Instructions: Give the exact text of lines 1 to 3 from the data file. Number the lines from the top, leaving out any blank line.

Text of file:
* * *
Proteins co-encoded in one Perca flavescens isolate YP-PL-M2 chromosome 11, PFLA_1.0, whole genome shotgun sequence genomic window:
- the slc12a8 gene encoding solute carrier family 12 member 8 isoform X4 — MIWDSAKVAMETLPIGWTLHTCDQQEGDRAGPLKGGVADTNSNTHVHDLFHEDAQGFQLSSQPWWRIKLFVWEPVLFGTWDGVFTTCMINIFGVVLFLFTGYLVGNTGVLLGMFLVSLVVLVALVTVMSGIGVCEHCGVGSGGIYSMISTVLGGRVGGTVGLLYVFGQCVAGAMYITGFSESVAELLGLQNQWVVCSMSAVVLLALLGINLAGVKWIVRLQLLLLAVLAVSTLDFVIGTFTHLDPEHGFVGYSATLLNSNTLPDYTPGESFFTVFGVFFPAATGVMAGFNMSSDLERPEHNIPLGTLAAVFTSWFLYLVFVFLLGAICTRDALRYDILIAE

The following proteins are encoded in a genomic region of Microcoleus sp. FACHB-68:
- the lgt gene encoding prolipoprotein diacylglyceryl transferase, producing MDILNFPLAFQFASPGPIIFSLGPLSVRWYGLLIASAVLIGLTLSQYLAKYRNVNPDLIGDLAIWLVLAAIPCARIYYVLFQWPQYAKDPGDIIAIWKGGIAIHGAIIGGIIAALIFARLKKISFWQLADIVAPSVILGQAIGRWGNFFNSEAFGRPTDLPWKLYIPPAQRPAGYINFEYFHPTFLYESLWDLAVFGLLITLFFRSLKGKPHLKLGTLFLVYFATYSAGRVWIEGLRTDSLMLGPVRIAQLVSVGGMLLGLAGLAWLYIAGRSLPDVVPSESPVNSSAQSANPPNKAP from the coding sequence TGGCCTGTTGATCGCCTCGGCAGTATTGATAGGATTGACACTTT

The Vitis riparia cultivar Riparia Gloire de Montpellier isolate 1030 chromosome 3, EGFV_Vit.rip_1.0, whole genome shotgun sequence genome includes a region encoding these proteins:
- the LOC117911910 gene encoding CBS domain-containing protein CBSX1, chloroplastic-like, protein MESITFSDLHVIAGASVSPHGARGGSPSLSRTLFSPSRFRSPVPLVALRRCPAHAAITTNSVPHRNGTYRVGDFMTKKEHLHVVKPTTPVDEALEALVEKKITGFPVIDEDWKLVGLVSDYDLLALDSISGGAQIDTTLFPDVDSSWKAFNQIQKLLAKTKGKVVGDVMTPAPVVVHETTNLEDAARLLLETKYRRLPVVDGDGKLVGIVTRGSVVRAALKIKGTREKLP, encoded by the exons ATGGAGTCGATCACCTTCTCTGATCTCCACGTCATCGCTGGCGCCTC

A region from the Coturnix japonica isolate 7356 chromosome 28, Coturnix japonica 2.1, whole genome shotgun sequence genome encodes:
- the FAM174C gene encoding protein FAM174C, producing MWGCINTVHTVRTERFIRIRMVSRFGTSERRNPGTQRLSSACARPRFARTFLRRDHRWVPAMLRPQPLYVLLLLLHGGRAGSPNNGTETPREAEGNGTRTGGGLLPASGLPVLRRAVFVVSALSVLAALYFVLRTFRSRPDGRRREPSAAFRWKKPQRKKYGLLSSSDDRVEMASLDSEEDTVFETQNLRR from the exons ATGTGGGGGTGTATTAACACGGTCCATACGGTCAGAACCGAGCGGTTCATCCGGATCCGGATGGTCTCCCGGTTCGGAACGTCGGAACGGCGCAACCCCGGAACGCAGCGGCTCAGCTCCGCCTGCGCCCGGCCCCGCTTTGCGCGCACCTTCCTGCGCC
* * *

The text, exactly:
Proteins co-encoded in one Perca flavescens isolate YP-PL-M2 chromosome 11, PFLA_1.0, whole genome shotgun sequence genomic window:
- the slc12a8 gene encoding solute carrier family 12 member 8 isoform X4 — MIWDSAKVAMETLPIGWTLHTCDQQEGDRAGPLKGGVADTNSNTHVHDLFHEDAQGFQLSSQPWWRIKLFVWEPVLFGTWDGVFTTCMINIFGVVLFLFTGYLVGNTGVLLGMFLVSLVVLVALVTVMSGIGVCEHCGVGSGGIYSMISTVLGGRVGGTVGLLYVFGQCVAGAMYITGFSESVAELLGLQNQWVVCSMSAVVLLALLGINLAGVKWIVRLQLLLLAVLAVSTLDFVIGTFTHLDPEHGFVGYSATLLNSNTLPDYTPGESFFTVFGVFFPAATGVMAGFNMSSDLERPEHNIPLGTLAAVFTSWFLYLVFVFLLGAICTRDALRYDILIAE

The following proteins are encoded in a genomic region of Microcoleus sp. FACHB-68: